Students Writing for an Authentic Audience affords A Peek into their Hearts

Behind the mask…
(Naomi’s Photos)

Spelling, grammar, vocabulary – it is well known that these skills improve the more students practice their writing. Naturally, when students have an authentic audience to write for, they are markedly more motivated to pay attention to their writing.

In addition to all that goodness,  I discover time and again that such a kind of writing leads to many other meaningful things as well. Meaningful for both the students and the teacher.

I just want to share the joy!

My lovely co-teacher just gave birth and I opened a Padlet virtual wall so that the students could write congratulatory notes for her. My teenage students like  Padlet’s cool backgrounds and the ease in which they can edit and add pictures.  So it’s always a good choice for me. The students were eager to wish their teacher well – no prodding was necessary.  It’s good for a teacher to be reminded that the students care!

  • MOTIVATION – Got that covered! CHECK!
Handmade for you!
Naomi’s Photos

One student  wished the teacher “good health and happy” so we talked about happy vs happiness. Another expressed hope that the teacher would come back next year with ” new powers”, which is a direct translation from Hebrew. So we discussed leaving “the powers” for the superheros and went with “lots of energy”. In short, the kind of discussions an English teacher expects to have, you know what I mean. Some mistakes I did not correct or point out – going  over each note with a fine tooth comb would have been counter productive.

  • VOCABULARY – SYNTAX – GRAMMAR     –  CHECK!

One student started to write his note saying that he hopes the teacher feels better again soon and will come back to class as soon as possible… We had a talk about the fact that  having a baby is not like being sick and in any case the teacher won’t come back soon, she’s on maternity leave. I had a similar talk with a girl in a different group who wanted to write a note but claimed she only knows what to say when someone is ill. We mentioned useful phrases for this situation in L1 as well. Other students did not have this problem and even asked for pictures!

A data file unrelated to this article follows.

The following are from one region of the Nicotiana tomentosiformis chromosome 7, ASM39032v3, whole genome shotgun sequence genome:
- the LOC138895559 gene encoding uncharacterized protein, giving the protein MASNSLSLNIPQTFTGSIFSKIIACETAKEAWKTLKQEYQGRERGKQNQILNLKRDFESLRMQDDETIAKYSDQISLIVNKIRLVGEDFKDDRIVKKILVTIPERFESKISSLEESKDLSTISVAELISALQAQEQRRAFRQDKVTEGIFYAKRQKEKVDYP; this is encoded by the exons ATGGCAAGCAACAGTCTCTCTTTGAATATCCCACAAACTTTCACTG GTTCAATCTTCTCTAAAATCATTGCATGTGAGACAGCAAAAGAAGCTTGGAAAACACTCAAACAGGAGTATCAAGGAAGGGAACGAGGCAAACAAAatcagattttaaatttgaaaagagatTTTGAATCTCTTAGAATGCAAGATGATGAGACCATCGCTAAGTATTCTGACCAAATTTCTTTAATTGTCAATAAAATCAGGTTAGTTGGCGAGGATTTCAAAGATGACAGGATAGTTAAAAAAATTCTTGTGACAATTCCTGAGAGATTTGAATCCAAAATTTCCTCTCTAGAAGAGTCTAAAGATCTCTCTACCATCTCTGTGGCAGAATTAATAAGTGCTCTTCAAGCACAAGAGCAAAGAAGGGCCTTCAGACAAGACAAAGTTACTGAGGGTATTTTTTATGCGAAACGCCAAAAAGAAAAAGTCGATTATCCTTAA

• PROMOTING SOCIAL SKILLS – CHECK!
Parents?
Naomi’s Photos

One student wrote a particularly long note. Half of the note was devoted to telling the teacher to make sure her husband takes care of the baby too. A sample sentence: you gave the new baby for the world and father need to do something also.hahah :)”. It was a strong reminder of the student’s own “thorny” fatherhood woes  and how it must be an issue close to his heart. I did not point out any errors at all on this student’s note…

INSIGHTS INTO WHAT’S ON STUDENTS’ MINDS – CHECK!

I saw one student having Google translate an entire paragraph typed in L1. I was about to protest strongly  (they are not supposed to do that in class!) until I saw what she had written. The kind of “flowery blessing”, which was obviously something she had encountered at home, was important to her. “This is the right thing to  say when someone has a baby”, she said with a big smile. The student would not have been able to produce sentences such as the following on her own: “That the sun on you will always shine. And your family will grow and blossom. That they sow endless love”. So I just smiled back and didn’t say a word.

LEARNING ABOUT  STUDENTS’ CULTURAL BACKGROUND – CHECK!

In short, wishing someone else well, in written English, did us all good!

 

 

 

 

 

 

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